New Data Suggests Women are Spending a Longer Time in Labor than in the Past
A new study on childbirth could have important implications for women who are pregnant. The study determined that women are spending a longer time in labor than they were just 50 years ago.
The study, by Dr. Katherine Laughon, of the National Institutes of Health (NIH), and colleagues, compared historical records from 39, 491 women who gave birth from 1959 to 1966, to records of 98,359 women who gave birth during 2002 to 2008. Interestingly, the data collected showed that women in their first pregnancy, from the contemporary group, took an average of 2.6 hours longer in their first phase of labor than did women from the past group. Women in their second pregnancy also had longer first phases of labor than did women in the past group. The study also found that women in the contemporary group took a longer time in the second stage of labor than did women from the past. However, the difference in time measured in minutes rather than hours for the second phase of labor.
Researchers are perplexed as to why women are spending a longer time in labor than in the past. However, it is believed that epidurals may be one of the reasons why women are spending a longer time in labor. Generally, it has been found that epidurals can prolong labor by 40 to 90 minutes. Not surprisingly, in the contemporary group, 55% of the women received epidurals during labor compared to only 4% of women in the group from the past. The amount of women who received oxytocin to strengthen contractions and/or speed up delivery also increased, with 31% of women in the contemporary group receiving the drug compared to only 12% of women from the past group. Additionally, there were more women in the contemporary group who gave birth via cesarean section than in the group from the past.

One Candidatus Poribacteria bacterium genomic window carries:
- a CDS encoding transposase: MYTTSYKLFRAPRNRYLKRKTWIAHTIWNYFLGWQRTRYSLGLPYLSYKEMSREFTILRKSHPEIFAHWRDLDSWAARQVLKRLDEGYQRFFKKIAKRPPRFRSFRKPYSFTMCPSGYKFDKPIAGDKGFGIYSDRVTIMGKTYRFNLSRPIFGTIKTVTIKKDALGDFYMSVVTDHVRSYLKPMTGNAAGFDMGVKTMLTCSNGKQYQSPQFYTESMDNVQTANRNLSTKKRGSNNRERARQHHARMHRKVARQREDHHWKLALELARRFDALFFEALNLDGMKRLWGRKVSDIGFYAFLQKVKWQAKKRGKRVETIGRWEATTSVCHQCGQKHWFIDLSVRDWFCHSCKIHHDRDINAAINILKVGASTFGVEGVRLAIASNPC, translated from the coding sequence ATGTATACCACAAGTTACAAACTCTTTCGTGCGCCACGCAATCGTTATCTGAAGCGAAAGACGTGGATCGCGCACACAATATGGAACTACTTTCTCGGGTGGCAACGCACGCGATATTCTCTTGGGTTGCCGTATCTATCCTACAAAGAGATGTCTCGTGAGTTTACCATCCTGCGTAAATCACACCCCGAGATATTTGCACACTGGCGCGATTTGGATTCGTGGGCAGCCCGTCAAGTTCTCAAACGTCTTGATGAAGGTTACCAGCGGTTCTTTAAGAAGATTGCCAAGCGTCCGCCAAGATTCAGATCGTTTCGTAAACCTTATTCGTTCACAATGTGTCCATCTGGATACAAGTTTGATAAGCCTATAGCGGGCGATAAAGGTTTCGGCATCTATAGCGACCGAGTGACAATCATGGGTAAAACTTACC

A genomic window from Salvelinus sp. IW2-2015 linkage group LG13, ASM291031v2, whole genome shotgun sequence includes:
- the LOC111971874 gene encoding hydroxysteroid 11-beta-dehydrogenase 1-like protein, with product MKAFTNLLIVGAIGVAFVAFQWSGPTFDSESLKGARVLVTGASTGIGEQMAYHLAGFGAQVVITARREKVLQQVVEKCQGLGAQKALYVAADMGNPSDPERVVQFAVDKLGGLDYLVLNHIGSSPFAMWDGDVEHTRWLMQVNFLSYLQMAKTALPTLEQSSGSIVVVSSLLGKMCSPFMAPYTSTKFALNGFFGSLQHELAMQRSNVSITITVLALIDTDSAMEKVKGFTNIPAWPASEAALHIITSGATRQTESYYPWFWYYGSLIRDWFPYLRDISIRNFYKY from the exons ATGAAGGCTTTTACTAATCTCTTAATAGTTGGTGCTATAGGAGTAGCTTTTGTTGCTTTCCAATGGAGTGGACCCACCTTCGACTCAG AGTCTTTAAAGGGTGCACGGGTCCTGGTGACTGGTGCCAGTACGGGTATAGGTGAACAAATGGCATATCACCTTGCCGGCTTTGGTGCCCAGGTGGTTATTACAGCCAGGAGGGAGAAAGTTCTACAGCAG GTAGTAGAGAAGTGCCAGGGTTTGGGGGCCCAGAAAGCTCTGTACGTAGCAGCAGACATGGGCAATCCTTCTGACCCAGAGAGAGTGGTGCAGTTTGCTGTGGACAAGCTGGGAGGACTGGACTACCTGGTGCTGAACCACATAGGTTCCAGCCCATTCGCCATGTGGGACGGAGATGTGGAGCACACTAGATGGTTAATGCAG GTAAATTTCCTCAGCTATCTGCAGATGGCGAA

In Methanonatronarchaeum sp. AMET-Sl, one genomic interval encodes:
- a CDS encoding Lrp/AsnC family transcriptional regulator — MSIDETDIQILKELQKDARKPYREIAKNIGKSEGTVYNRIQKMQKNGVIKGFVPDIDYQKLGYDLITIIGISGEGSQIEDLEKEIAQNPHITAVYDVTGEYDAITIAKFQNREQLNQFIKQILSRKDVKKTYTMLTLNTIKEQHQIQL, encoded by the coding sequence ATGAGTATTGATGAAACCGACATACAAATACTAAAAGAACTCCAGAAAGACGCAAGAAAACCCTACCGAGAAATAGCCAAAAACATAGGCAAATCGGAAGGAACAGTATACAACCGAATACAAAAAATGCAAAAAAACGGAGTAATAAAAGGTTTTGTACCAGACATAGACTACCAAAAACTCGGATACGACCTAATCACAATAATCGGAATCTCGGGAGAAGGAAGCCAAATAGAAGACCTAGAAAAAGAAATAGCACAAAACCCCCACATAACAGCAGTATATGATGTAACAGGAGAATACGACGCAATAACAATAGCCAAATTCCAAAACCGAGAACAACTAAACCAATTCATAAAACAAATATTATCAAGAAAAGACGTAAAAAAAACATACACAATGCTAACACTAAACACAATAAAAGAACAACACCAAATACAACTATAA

The study also took into account differences between the women in the two groups such as age, ethnicity and weight. The women in the contemporary group tended to be older and heavier than the women in the group from the past. Notwithstanding these differences, the data still suggested a longer phase of labor for women in the latter group.
As stated above, these new findings can have serious implications for women who are pregnant or who are considering pregnancy because doctors may still be administering oxytocin and other such drugs according to past standards of what is considered “normal” labor time. With this new data, doctors may be advised to wait longer before administering drugs that speed up labor time and/or opting for cesarean section.
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